The key difference between column and row-oriented databases is the way values are stored. Column-oriented databases store all the values for a given column in the same place, while row-oriented databases store all the values in a row (no matter the number of columns) together.
This means that if one needs to query a lot of rows but only a few columns, using a database that keeps columns stored together can provide a huge performance advantage, as data can be retrieved based only on the columns that need to be projected. If we were to use a row-oriented database, since each row is stored together we would always have to go over the entire row even when not required.
Let’s consider the following example:
In a row-oriented database, data is stored row by row, i.e. the data is represented in the disk by a sequential list of rows, like the following example:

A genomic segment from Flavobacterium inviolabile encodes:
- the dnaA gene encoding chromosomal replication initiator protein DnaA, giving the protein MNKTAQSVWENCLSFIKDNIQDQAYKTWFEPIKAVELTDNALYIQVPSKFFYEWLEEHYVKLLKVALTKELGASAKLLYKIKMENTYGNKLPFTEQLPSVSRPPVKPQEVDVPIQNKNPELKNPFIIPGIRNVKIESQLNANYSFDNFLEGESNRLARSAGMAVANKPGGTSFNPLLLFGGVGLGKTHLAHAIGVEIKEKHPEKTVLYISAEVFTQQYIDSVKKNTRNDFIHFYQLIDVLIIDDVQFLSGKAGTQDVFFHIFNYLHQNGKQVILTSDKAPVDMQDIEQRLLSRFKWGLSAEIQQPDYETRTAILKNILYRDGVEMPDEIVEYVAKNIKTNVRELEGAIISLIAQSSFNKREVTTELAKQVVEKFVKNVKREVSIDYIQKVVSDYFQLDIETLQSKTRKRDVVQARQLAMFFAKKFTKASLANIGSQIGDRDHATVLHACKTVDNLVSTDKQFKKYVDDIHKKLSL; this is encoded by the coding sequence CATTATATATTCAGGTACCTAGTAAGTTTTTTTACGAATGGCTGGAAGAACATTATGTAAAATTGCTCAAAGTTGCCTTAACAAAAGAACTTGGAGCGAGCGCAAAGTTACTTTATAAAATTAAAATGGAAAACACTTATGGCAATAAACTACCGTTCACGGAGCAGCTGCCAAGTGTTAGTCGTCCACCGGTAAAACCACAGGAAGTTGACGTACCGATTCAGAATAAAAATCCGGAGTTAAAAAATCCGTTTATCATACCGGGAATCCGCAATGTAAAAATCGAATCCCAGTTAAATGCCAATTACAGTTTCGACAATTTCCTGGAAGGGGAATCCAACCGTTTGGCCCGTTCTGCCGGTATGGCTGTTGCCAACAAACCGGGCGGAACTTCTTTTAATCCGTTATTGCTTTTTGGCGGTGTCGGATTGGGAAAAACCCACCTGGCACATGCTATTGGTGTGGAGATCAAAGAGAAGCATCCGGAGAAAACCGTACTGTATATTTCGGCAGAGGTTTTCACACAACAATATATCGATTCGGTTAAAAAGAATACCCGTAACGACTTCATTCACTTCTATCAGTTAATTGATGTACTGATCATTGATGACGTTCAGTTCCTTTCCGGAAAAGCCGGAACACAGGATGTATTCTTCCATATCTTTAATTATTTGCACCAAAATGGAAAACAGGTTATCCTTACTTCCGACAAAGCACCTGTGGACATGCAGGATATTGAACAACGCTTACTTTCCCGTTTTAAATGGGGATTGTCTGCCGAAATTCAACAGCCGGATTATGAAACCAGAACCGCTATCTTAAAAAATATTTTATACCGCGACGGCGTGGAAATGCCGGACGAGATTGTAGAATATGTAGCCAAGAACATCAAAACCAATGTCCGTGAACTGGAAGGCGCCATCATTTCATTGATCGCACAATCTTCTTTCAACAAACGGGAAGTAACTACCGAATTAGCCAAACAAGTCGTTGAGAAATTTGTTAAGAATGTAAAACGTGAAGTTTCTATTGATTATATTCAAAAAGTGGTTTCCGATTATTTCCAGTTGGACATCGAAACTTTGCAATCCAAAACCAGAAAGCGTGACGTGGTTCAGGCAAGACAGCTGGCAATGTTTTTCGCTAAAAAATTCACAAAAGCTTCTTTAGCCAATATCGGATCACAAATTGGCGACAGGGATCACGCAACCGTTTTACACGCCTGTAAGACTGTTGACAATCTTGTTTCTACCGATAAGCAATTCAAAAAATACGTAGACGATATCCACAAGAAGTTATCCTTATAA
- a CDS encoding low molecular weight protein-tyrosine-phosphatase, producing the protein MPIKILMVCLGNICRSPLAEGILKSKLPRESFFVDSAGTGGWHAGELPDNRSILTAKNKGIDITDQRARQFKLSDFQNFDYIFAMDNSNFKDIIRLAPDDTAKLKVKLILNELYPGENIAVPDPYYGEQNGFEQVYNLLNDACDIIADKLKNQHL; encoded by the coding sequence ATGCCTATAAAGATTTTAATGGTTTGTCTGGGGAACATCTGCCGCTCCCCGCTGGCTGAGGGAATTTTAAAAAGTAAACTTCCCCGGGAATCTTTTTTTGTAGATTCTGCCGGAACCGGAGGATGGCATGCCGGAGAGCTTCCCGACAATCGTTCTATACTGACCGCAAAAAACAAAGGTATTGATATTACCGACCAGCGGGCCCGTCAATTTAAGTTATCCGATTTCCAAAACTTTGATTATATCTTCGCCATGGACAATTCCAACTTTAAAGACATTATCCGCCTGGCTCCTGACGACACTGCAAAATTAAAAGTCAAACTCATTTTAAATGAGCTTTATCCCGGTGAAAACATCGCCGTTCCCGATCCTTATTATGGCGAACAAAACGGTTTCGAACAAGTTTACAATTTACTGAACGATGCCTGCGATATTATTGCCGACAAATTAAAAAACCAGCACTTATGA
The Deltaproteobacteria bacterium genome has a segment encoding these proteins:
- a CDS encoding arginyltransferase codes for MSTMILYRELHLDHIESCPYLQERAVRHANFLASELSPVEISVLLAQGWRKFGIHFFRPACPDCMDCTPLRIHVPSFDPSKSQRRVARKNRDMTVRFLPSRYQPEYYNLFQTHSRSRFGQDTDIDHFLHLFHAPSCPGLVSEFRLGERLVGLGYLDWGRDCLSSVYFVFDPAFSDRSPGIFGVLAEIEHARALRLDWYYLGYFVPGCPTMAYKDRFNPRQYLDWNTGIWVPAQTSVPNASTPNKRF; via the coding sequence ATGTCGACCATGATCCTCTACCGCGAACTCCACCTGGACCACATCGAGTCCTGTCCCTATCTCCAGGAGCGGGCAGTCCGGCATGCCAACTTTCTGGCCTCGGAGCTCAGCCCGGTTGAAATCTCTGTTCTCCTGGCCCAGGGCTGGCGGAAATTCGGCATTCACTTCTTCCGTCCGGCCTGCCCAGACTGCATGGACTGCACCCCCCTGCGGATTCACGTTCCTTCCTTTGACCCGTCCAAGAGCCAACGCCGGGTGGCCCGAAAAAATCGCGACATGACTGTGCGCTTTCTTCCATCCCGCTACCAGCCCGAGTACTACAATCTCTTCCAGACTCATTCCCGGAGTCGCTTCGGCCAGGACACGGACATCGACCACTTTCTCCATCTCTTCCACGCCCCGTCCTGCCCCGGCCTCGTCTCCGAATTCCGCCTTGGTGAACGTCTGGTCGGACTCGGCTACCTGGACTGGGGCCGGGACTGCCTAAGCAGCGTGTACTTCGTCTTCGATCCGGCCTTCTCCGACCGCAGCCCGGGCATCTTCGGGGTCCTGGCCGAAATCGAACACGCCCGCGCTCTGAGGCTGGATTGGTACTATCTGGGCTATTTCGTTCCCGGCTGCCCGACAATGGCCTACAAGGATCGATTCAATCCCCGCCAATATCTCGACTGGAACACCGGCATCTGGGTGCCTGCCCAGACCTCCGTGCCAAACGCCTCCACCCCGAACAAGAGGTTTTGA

This is usually how traditional databases like Postgres and MySQL work and it works quite well for OLTP (Online Transactional Processing) applications, as they can provide good performance for writes - since writing new data is just a matter of appending a new row after the last one.
When it comes to reads, it depends on whether we need to read the entire row or just a few columns - i.e. when dealing with complex operations usually the entire row has to be kept in memory even though only part of its columns are needed.
Column-oriented databases, on the other hand, were created to support fast reads (and ad-hoc queries) even if that requires compromising writes as we will see. This is why they are usually used by OLAP (Online Analytical Processing) applications. In a column-oriented database, the values for a given column are grouped, like the following example:
This means that adding a new row forces the database to add a new value after all the values for each of the columns the table has - this can be simplified by having each column stored in a different file/disk.
When it comes to reads, this database is more appropriate for fast reads as it’s a lot easier to go over the values for a specific column without having to go through all the other columns.